Saturday, August 24, 2019


imagination is sparked by an Ethrick Brown Novel. Book with images exploding from it

Read Scottish thrillers with great plots and laugh out loud humour


Due to work commitments I had to give up Dunbar writing club but that gave me the opportunity to Join the North Berwick branch of Tyne and Esk. Some one came up with the idea of splattern patterns for the prompt this week and when they heard I was an ex detective, they just assumed I would write about blood. I was trapped which coincidently was last weeks prompt. Maybe to fully appreciate this you would have had to heard all of last weeks prompts but you should get the gist of it. 



A writing club prompt. I haven’t done this for a while. I did like writing for the prompt. A little break from the norm when I would take on the same challenge as a bunch of other writers all looking for a different angle to make their own piece shine or surprise.

I heard Lorna consider paint splatters as an idea, so I can’t really go down that route. I used to run a ceramic pottery studio and I know a wee bit about putting paint splatters into nice shiny patterns, but It looks like I don’t have a free reign on this one now.

Anne Marie, I think her name was, who suggested the prompt, singled me out as a candidate for blood splatter patterns. I now feel as trapped as the lead character, in her last prompt story, who was stuck in a dress with no way out. Just because I was a detective everyone will expect me to write about all that forensic, CSI crap in a Taggart ‘There’s been a murder’ style mystery. I’m trapped into going down the blood splatter route now unless I can come up with something clever. Cheers Anne Marie, all those nice memories of blood and snot are flooding back now.

Murder, I’ve literally dealt with hundreds of them, but splatter patterns or blood pattern analysis, as the forensics call it, is not really the most exciting tool in the detective’s armoury. Sure, a biologist will give you some theory about if you hit X with Y using a force of Z the trajectory and flow of blood will formulate specific splatter patterns, but the biologist hired by the defence would argue why specific conditions, in the case under investigation, would cast doubt on the prosecution’s biologist’s claim, so usually it’s not worth a toss. Only once in 31 years did I put any emphasis on my biologist winning our argument and that was, so I could discount any suggestion of self defence because I believed my victim had been sound asleep in his bed when his skull had been smashed to a pulp by a visiting psychopath with a baseball bat.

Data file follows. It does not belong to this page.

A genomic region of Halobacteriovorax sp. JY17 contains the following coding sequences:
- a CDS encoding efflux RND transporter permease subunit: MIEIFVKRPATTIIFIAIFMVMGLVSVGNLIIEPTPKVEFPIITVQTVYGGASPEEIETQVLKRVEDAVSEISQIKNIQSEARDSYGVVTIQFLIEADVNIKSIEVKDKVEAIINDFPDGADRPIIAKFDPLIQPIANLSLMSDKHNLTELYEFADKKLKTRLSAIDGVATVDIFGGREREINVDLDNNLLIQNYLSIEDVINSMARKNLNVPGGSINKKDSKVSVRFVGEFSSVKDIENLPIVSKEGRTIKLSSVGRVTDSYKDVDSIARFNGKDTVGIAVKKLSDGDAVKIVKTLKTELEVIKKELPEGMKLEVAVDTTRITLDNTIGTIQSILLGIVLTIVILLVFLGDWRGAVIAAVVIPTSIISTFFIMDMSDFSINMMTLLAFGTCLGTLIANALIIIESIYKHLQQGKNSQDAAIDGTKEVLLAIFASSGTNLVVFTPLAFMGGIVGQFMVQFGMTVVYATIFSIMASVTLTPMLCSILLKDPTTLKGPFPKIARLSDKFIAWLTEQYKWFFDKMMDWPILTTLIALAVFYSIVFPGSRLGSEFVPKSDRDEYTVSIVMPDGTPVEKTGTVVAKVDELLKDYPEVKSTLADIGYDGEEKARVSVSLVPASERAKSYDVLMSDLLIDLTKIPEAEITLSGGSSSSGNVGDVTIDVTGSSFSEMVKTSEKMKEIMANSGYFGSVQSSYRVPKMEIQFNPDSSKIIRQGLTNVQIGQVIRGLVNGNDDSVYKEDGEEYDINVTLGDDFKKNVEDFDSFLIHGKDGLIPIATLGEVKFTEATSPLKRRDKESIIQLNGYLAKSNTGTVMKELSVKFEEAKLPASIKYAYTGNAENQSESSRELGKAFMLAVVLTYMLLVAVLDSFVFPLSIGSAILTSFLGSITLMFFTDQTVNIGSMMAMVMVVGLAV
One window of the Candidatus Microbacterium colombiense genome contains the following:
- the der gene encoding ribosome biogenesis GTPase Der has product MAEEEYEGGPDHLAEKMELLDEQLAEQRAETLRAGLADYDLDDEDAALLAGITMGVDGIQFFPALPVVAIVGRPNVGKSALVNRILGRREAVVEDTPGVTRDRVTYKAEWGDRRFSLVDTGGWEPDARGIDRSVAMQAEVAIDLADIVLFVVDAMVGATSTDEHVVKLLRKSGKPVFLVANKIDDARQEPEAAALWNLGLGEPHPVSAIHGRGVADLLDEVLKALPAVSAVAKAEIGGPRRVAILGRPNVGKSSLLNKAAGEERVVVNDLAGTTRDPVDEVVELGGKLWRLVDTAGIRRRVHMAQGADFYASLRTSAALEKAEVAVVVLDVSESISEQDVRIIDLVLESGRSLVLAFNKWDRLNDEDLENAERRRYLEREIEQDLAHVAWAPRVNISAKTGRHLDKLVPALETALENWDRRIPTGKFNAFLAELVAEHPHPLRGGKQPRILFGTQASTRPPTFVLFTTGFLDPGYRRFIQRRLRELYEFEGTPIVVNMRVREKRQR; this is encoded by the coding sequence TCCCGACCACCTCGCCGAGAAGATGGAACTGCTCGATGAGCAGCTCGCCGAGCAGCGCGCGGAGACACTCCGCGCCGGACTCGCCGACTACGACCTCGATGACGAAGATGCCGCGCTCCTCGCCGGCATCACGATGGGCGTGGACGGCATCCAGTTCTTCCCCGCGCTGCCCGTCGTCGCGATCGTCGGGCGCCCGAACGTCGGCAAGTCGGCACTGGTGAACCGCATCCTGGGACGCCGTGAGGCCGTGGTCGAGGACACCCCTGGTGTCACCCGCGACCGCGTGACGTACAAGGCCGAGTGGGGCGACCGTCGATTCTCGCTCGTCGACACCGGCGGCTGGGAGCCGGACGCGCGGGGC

Don’t get me wrong I vividly remember lots of blood splatter patterns from my days in the job and not just congealed, spilled blood making interesting patterns on the walls and floor to analyse but living, pumping, spurting, splashing, bubbling warm blood forming not so pretty patterns over my face, hands or uniform. The feel of warm blood is disconcerting, but you really must scrub hard to get dried blood out your hair, skin, eyes, ears and nose. Health and safety? Aye, right! Try dealing with a drunk, hysterical, insane or violent, bleeding panicking subject and see how far a pair of rubber gloves gets you. Then there was the smell, strange considering how most folk reckon blood is odourless. I’ve often read authors describe blood as having a metallic smell which I could sort of agree with if we were taking about the cold, congealed dried aftermath of a tragedy but the warm pumping fluid is always tainted by the smell of fear. No metallic tinge will ever reach your nostrils when the blood is flowing. All you are aware of is the smell of terror. The smell of fear comes in many guises but metallic isn’t one of them. Puke, shit, pish, solvents, chemicals and a host of other stenches can force their way into the carnage but the sheer smell of shock and panic as you try and stop the life draining out of a desperate victim is so strong you can taste it.